a–c, Division ratio (a), growth rate (b) and doubling time (c) are plotted against initial cell length (n = 11,168). Black and red lines show binned average and trend line, respectively. In a and b, the trend lines are the linear regression line, whereas equation (4) was used in c. The error bars indicate standard deviation of each bin.
Extended Data Figure 2 A noisy linear map in E. coli cell size control across different growth temperatures and strains.
The same analysis as in Fig. 1e (LI versus LF) was performed for MC4100 grown at 27 °C (a, n = 3,772), MC4100 grown at 25 °C (b, n = 4,539), MG1655 grown at 37 °C (c, n = 10,964), and B/r strain grown at 37 °C (d, n = 5,541). The data sets for MG1655 and B/r strain were from a previous study3. Black and red lines show binned average and linear regression line, respectively. In a–d, a = 1.02, 1.08, 1.03 and 1.14, respectively. The error bars indicate standard deviation of each bin.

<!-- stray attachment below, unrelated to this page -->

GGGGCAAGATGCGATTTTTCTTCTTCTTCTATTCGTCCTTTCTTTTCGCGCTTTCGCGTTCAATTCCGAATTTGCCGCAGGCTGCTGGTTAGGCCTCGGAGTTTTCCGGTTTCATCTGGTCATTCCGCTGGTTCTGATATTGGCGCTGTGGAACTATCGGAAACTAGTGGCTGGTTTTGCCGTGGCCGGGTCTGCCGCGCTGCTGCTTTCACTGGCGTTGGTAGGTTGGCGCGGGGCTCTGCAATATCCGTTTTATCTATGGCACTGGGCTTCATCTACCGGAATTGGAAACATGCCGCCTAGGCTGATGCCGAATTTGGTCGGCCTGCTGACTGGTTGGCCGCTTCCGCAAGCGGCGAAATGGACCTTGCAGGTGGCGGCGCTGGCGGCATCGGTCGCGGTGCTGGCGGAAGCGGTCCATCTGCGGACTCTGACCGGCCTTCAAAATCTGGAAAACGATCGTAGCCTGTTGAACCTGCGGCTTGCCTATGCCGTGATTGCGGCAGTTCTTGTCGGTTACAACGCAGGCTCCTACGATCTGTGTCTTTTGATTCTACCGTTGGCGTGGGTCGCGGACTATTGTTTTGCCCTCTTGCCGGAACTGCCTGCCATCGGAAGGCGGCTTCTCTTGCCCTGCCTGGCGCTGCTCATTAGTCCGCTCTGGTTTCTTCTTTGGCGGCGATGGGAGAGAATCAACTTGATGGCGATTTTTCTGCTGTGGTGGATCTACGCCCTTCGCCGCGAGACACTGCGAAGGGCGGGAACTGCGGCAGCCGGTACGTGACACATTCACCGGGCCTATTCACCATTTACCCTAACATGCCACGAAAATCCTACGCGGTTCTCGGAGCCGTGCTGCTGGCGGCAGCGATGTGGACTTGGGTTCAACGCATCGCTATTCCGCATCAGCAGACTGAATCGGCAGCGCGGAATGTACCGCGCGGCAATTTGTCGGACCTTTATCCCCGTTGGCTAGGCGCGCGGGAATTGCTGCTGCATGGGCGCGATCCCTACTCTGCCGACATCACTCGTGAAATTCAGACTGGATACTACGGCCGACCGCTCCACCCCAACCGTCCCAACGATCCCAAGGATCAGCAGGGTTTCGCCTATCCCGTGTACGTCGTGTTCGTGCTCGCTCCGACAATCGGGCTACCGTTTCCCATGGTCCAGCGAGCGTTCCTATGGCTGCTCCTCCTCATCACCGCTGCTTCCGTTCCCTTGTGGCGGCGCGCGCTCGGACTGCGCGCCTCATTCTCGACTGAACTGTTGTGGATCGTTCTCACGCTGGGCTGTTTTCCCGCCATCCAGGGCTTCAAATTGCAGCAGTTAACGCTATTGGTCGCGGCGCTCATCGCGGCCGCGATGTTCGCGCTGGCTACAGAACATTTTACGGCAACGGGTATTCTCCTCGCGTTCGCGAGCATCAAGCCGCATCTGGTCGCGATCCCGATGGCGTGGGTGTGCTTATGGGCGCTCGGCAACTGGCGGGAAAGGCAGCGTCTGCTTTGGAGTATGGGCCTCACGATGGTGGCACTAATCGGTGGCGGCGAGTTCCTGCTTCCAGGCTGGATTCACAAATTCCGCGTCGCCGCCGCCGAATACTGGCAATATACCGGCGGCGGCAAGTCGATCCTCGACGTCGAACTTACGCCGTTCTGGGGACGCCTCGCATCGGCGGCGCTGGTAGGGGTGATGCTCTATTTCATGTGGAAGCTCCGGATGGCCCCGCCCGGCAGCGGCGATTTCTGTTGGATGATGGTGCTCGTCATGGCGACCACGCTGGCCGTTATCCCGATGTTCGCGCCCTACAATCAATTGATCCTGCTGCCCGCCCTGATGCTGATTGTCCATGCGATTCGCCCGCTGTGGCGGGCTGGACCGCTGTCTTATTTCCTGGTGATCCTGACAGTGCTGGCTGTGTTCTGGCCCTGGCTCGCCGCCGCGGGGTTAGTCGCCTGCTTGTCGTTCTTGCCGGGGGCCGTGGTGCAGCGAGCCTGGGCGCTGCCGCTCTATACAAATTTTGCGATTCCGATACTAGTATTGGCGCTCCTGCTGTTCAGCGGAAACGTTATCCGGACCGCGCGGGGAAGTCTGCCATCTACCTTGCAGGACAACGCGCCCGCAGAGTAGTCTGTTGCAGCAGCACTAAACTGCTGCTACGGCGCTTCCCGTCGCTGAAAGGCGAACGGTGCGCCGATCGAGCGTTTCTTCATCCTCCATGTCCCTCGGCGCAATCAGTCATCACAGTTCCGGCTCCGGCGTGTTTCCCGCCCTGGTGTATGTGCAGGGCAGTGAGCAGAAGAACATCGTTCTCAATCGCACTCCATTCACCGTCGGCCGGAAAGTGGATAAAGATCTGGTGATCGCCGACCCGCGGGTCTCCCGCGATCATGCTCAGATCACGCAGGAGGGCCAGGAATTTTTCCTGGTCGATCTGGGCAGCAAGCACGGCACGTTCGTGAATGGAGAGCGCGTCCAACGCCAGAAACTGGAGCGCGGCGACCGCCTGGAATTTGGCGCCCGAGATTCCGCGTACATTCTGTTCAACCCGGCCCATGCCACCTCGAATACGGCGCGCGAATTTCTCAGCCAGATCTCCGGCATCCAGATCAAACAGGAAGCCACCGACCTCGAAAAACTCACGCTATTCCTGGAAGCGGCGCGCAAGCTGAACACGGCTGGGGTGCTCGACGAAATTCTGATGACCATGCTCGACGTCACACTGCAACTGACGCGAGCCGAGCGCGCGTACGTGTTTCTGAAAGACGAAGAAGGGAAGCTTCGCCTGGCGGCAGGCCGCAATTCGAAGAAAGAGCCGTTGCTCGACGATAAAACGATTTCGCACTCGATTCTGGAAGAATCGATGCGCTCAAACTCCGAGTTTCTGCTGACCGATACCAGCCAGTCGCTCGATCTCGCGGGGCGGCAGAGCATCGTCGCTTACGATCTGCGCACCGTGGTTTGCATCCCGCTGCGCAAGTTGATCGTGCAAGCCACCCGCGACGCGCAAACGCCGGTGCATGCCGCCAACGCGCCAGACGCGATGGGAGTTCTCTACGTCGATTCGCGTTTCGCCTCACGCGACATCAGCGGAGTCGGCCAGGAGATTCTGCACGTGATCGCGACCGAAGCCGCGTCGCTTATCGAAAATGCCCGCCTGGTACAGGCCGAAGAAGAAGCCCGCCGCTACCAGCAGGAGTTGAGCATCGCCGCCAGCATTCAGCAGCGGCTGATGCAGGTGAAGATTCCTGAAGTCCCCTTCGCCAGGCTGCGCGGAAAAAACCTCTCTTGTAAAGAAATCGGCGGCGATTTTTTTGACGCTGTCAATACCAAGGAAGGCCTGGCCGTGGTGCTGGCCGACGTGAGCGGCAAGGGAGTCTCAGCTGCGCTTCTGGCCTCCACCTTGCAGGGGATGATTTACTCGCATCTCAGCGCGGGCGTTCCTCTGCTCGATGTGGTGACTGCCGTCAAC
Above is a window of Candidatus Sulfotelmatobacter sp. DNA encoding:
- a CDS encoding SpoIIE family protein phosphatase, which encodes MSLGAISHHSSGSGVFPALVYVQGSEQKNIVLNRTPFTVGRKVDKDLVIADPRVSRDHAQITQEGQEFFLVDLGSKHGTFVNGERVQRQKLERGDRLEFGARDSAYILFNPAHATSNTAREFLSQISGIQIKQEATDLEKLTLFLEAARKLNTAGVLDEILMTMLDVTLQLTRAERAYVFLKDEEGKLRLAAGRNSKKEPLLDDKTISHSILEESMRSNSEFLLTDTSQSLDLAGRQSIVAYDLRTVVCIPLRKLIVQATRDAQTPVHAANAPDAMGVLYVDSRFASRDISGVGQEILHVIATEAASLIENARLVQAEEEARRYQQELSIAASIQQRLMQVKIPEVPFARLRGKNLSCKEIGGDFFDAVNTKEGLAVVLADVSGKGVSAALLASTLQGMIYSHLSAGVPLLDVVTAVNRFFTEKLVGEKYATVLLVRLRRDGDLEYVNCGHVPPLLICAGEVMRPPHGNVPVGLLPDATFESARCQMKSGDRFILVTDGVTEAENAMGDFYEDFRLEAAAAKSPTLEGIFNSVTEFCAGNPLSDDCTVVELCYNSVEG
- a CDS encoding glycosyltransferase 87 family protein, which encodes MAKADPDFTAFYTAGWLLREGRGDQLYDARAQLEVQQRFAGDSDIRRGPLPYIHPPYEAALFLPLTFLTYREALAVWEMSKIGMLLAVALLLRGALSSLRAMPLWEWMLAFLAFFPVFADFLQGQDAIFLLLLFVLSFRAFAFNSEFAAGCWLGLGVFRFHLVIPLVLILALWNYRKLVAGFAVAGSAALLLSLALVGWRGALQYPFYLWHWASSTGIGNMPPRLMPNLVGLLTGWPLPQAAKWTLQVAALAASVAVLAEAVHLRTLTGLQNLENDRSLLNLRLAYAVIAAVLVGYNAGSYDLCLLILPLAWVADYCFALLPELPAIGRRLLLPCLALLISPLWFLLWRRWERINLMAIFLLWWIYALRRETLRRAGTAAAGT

a, Time-frequency analysis of the noisy linear map model for LI. The top panel shows a spectrogram of 700-generation simulation constructed using 70-generation segments with 50% overlap. The bottom panel shows the temporal dynamics of LI. The same parameters as in Fig. 2a were used. b, The power spectrum of noisy linear map (X(f)). Equation (3) is plotted for different a (0 ≤ a ≤ 1.8 with 0.2 interval). X(f) = 1/(2πf)2 for a = 2 is the straight line in this log–log plot. Note that the maximum value of f is 0.5 as the time resolution is 1 generation. c, Dependence of oscillation frequencies on a simulated using the rescaled linear map (equation (2)). The noisy linear map model was simulated (Fig. 3a–c) and the distributions of oscillation frequencies are shown for four different values of a (from top to bottom, n = 24, 76, 117 and 79, respectively).
Extended Data Figure 4 Comparison of LI oscillation characteristics between all lineages (blue) and lineages without aberrant cell cycles (red).